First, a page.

(Reuters) - American Express Co’s profit declined 33 percent in the second quarter, hurt partly by higher expenses, as the card company spent heavily on rewards to woo customers amid intense competition from big U.S. banks.
Shares of the company, up 16 percent so far this year, dipped 1.2 percent to $84.87 in after-market trading.
New York-based AmEx has increased spending on rewards to prevent its generally affluent clientele from switching to JPMorgan Chase & Co and Citigroup Inc, which have rolled out lucrative rewards in an effort to boost their own credit card businesses.
For JPMorgan and Citi, post-financial crisis regulations have made the credit card business more profitable than businesses such as mortgages and capital markets trading.
Both the major banks reported upbeat results at their card businesses in their earnings last week.
AmEx said it spent $1.93 billion on card member rewards in the second quarter ended June 30, up 9 percent from a year earlier. That increase was the highest since late 2014.
As a result, total expenses soared 21 percent to $5.77 billion, denting profit, which declined but beat analysts’ forecasts.
Net income attributable to shareholders plunged 33 percent to $1.31 billion, or $1.47 per share, partly reflecting the loss of a longtime partnership with warehouse club retailer Costco Wholesale Corp as well as a $1 billion gain in the year-ago quarter on the sale of a related loan portfolio.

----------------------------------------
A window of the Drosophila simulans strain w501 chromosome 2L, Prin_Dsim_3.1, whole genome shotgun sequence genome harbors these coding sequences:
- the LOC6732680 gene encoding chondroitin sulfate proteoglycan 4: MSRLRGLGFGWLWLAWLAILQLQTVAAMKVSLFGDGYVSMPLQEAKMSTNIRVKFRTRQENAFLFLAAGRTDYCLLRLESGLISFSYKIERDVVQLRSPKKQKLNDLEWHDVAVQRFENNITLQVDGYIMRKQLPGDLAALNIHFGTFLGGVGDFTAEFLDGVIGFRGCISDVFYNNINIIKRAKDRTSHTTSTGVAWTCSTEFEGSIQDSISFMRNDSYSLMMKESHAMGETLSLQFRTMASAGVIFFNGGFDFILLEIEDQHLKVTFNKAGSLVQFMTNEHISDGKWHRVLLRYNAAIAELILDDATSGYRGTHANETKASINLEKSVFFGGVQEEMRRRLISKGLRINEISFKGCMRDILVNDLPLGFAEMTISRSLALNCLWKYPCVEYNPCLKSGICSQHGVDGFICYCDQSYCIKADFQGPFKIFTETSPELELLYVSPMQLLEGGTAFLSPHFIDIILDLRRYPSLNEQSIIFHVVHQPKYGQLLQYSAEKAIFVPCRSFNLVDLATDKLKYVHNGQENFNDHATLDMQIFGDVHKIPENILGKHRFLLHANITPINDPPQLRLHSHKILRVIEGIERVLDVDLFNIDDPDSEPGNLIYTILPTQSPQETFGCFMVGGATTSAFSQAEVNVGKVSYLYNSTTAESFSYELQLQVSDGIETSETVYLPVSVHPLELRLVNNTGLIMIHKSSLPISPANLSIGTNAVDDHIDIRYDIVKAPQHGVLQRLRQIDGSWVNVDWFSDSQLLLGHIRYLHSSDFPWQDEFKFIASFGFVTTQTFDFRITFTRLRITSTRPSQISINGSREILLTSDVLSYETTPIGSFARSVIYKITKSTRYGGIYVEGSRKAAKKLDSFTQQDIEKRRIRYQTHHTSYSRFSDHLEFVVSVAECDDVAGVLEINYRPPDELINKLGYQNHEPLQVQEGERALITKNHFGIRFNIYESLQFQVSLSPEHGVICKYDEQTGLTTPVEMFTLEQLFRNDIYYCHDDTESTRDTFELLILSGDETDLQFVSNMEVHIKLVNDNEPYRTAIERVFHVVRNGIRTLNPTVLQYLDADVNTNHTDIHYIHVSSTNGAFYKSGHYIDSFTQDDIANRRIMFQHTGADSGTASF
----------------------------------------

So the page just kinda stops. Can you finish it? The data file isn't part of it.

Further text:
Analysts on average had expected a profit of $1.43 per share, according to Thomson Reuters I/B/E/S.
Total revenue, net of interest expense, inched up 0.8 percent to $8.31 billion, beating analysts’ estimates of $8.20 billion.
The better-than-expected results came as adjusted card member spending rose 8 percent and AmEx added 2.7 million proprietary card members globally.
“The work is not complete, but we’re now moving forward with a stronger foundation,” Chief Executive Kenneth Chenault said in a statement.
Discount revenue, which makes up the bulk of AmEx’s total revenue and represents fees paid by merchants to the company, was flat at $4.82 billion.
AmEx also backed its forecast for full-year earnings of $5.60 to $5.80 per share and said it was on track to remove $1 billion from its expenses this year.
The company’s shares slipped in after-hours trading as investors were probably disappointed that AmEx did not lift its earnings forecast after reporting a better-than-expected profit, KBW Inc analyst Sanjay Sakhrani said.
Reporting by Pallavi Dewan and Nikhil Subba in Bengaluru; Editing by Sai Sachin Ravikumar